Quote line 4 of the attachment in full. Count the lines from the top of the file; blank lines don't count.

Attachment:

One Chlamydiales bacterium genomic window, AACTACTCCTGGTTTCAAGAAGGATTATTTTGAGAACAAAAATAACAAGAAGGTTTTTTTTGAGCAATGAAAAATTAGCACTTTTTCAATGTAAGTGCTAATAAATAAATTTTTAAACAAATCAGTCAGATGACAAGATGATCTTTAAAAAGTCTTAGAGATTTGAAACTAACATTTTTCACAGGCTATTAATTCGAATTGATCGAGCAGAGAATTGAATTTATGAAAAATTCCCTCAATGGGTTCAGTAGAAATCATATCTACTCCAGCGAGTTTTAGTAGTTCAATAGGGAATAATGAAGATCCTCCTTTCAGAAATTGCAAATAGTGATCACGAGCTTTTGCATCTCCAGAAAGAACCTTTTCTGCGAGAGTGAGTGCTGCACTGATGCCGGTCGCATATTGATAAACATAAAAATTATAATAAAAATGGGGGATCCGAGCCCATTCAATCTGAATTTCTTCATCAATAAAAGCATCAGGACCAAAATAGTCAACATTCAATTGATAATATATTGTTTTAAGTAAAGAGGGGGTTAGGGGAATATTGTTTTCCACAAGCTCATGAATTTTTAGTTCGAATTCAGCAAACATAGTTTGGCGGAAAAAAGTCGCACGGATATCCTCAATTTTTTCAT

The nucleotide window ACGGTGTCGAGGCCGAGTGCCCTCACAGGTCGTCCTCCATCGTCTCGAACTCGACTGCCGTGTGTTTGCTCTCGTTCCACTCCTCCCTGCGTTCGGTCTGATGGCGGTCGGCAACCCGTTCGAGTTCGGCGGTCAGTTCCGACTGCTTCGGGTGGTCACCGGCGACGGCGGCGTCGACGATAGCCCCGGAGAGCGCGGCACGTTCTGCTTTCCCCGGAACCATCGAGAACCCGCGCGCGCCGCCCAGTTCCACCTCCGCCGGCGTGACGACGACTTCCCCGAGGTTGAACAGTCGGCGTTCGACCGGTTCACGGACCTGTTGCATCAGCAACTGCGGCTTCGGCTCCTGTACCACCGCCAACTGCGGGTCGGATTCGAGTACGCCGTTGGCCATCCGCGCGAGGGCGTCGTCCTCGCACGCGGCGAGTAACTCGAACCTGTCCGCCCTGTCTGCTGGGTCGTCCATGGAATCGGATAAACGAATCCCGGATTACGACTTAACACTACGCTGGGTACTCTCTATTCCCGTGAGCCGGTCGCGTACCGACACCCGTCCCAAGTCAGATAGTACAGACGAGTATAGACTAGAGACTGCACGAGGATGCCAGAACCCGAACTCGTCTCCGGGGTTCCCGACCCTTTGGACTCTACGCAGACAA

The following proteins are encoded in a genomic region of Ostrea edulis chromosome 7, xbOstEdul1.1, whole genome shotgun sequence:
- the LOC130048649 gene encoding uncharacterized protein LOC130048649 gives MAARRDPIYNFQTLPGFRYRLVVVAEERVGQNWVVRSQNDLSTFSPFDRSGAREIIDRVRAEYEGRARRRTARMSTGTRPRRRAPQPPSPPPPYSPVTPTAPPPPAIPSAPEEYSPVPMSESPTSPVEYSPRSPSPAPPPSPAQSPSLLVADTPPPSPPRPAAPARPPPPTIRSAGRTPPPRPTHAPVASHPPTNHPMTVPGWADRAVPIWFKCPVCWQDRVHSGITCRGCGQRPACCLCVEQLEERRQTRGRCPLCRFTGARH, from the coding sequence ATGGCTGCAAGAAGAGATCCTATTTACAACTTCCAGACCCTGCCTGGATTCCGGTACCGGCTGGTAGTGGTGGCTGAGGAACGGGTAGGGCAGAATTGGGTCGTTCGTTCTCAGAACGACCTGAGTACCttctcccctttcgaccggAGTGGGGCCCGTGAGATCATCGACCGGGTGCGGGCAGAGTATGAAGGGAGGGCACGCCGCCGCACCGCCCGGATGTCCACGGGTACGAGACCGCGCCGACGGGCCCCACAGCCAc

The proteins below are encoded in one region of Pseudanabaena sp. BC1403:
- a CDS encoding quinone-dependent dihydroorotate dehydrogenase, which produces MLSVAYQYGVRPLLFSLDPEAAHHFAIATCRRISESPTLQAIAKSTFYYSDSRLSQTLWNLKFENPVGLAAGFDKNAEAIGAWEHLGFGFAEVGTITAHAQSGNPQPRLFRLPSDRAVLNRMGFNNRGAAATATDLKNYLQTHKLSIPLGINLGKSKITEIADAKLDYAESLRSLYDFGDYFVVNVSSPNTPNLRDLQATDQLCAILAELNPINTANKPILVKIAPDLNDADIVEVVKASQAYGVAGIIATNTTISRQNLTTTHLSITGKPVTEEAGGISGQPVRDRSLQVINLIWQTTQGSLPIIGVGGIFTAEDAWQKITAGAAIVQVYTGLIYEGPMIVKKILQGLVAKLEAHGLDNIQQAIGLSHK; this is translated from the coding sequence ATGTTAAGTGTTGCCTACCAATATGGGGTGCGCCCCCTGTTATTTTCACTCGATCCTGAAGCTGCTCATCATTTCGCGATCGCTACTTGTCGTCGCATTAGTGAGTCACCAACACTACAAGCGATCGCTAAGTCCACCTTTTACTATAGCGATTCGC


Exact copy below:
- the LOC130048649 gene encoding uncharacterized protein LOC130048649 gives MAARRDPIYNFQTLPGFRYRLVVVAEERVGQNWVVRSQNDLSTFSPFDRSGAREIIDRVRAEYEGRARRRTARMSTGTRPRRRAPQPPSPPPPYSPVTPTAPPPPAIPSAPEEYSPVPMSESPTSPVEYSPRSPSPAPPPSPAQSPSLLVADTPPPSPPRPAAPARPPPPTIRSAGRTPPPRPTHAPVASHPPTNHPMTVPGWADRAVPIWFKCPVCWQDRVHSGITCRGCGQRPACCLCVEQLEERRQTRGRCPLCRFTGARH, from the coding sequence ATGGCTGCAAGAAGAGATCCTATTTACAACTTCCAGACCCTGCCTGGATTCCGGTACCGGCTGGTAGTGGTGGCTGAGGAACGGGTAGGGCAGAATTGGGTCGTTCGTTCTCAGAACGACCTGAGTACCttctcccctttcgaccggAGTGGGGCCCGTGAGATCATCGACCGGGTGCGGGCAGAGTATGAAGGGAGGGCACGCCGCCGCACCGCCCGGATGTCCACGGGTACGAGACCGCGCCGACGGGCCCCACAGCCAc